[0014] The saw blade 32 then saws the manufacturing package into its individual integrated circuits, cutting through the pre-applied underfill 20 where it lies between components. This has an additional advantage in that it creates self-aligned underfill pads. The process of placing the pre-applied underfill in the streets causes the resulting underfill on the integrated circuits to be aligned with the edges of the integrated circuit packages. This can be seen by the pads of underfill 20 in FIG. 3c.

[0015] A possible result of the sawing process may be small tendrils or whiskers of the pre-applied underfill that protrude from the edges of the individual packages. The sawing process generates heat, which may cause the underfill to soften and form the whiskers. If the packages are subjected to an annealing bake, however, the whiskers tend to pull back into a clean bead of material on the edge of the package. In one experiment, the sawed packages were baked, which eliminated the whiskers. However, this process is optional and may not be necessary depending upon the separation process used to form the individual packages. In FIG. 3d, the devices are ready for customer reflow after pick and place.

[0016] The self-aligning may be accomplished in several ways. The pre-applied underfill will be typically applied on the manufacturing package prior to saw, so it may be placed in several different configurations to allow the resulting underfill pads to be self-aligned. Examples of different placements are shown in FIGS. 4a-c.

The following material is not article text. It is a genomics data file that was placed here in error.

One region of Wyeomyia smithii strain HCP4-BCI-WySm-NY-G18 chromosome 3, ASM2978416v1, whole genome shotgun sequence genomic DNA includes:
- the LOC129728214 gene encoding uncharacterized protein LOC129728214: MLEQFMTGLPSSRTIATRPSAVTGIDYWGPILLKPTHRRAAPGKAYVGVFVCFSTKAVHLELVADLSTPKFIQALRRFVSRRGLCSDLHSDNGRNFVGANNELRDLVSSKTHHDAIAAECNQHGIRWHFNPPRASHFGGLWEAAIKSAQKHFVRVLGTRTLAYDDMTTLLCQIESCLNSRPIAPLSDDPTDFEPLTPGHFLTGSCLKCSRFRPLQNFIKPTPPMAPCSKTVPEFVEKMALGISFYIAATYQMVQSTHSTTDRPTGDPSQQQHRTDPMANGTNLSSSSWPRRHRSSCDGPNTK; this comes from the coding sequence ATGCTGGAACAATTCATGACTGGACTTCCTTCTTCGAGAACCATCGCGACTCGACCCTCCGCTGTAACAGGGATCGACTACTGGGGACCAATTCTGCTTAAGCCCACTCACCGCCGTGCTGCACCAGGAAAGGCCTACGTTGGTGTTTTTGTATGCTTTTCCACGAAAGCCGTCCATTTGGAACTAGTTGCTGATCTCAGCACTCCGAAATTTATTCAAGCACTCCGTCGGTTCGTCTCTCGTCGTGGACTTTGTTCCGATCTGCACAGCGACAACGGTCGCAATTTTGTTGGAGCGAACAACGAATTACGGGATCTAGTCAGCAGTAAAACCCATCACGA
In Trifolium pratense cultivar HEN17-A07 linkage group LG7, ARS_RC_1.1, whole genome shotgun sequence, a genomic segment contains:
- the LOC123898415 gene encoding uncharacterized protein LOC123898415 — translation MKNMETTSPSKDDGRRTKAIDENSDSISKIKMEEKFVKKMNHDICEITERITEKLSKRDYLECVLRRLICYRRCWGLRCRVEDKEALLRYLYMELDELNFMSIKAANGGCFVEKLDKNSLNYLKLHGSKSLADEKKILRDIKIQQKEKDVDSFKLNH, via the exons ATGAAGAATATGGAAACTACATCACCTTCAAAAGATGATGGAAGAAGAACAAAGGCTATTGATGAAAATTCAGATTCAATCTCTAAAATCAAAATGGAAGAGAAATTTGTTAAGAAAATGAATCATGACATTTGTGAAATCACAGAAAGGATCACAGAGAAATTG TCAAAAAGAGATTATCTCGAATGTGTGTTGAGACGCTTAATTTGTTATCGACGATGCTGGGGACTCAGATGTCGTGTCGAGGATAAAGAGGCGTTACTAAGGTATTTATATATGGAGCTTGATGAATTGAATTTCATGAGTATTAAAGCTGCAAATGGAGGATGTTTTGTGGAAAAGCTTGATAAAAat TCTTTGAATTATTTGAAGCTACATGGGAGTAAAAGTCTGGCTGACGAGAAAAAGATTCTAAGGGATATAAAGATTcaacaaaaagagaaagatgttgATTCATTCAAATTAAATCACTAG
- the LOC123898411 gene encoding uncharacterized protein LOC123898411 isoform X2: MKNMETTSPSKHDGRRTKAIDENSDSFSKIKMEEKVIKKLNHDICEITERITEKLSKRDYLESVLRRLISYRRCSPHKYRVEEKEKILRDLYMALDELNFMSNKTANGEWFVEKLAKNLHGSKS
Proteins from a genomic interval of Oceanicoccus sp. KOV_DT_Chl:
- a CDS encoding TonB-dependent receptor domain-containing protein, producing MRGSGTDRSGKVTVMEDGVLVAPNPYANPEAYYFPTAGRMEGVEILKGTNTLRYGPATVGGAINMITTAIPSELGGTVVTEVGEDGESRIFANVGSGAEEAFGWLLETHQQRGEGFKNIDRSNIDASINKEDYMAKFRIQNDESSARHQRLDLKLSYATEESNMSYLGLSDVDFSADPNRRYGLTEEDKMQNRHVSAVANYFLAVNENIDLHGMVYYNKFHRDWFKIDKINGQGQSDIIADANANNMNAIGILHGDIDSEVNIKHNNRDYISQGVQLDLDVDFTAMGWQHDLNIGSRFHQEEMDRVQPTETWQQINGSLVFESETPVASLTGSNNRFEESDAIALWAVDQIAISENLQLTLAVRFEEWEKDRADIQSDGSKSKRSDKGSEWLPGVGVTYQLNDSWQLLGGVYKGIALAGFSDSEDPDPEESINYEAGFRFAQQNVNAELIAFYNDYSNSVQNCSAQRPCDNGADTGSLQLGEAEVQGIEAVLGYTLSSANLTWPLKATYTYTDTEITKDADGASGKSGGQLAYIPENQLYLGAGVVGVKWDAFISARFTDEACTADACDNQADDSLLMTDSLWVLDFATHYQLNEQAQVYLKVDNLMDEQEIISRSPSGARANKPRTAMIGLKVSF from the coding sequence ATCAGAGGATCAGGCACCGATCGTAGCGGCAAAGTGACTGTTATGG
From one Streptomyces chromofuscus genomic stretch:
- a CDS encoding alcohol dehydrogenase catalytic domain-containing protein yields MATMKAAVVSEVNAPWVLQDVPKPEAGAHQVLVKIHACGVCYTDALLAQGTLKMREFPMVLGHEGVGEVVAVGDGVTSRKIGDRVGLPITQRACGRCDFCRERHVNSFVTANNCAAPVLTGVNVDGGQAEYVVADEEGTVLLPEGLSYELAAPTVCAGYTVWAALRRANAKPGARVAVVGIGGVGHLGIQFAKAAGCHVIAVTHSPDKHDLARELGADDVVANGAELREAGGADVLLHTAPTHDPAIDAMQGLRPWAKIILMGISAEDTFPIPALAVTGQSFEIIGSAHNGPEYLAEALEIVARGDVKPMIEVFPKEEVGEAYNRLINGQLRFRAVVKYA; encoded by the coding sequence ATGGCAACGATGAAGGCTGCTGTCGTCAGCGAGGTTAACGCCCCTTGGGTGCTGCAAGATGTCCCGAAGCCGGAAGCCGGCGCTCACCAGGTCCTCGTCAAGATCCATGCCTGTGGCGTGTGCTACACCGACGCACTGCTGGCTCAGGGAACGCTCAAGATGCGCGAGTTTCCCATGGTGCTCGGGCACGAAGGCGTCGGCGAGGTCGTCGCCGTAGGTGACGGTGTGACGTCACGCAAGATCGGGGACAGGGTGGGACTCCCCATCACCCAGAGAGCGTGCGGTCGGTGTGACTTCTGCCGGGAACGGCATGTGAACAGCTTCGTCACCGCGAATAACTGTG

[0017] In FIG. 4a, the manufacturing die 40 has upon it several integrated circuit packages 10. The pre-applied underfill 20 may be placed on each side of each integrated circuit as indicated by the lined patches of underfill. Several alternatives exist. As can be seen in FIG. 4b, the underfill may be applied at the four comers of the devices. Commonly shared underfill patches would be sawn, dividing them among the respective packages and aligning the edges of the underfill pads with the comers of each package.

[0018] In an alternative embodiment that may have some manufacturing advantages, the pre-applied underfill could be applied in long strips across several manufacturing dies 40a-c. The underfill 20 would be laid down like long pieces of tape, possibly referred to as a ‘linguine’ application. Each package 10 would then have long underfill pads on each long side. Alternatively, the underfill could be applied vertically relative to the currently demonstrated placements.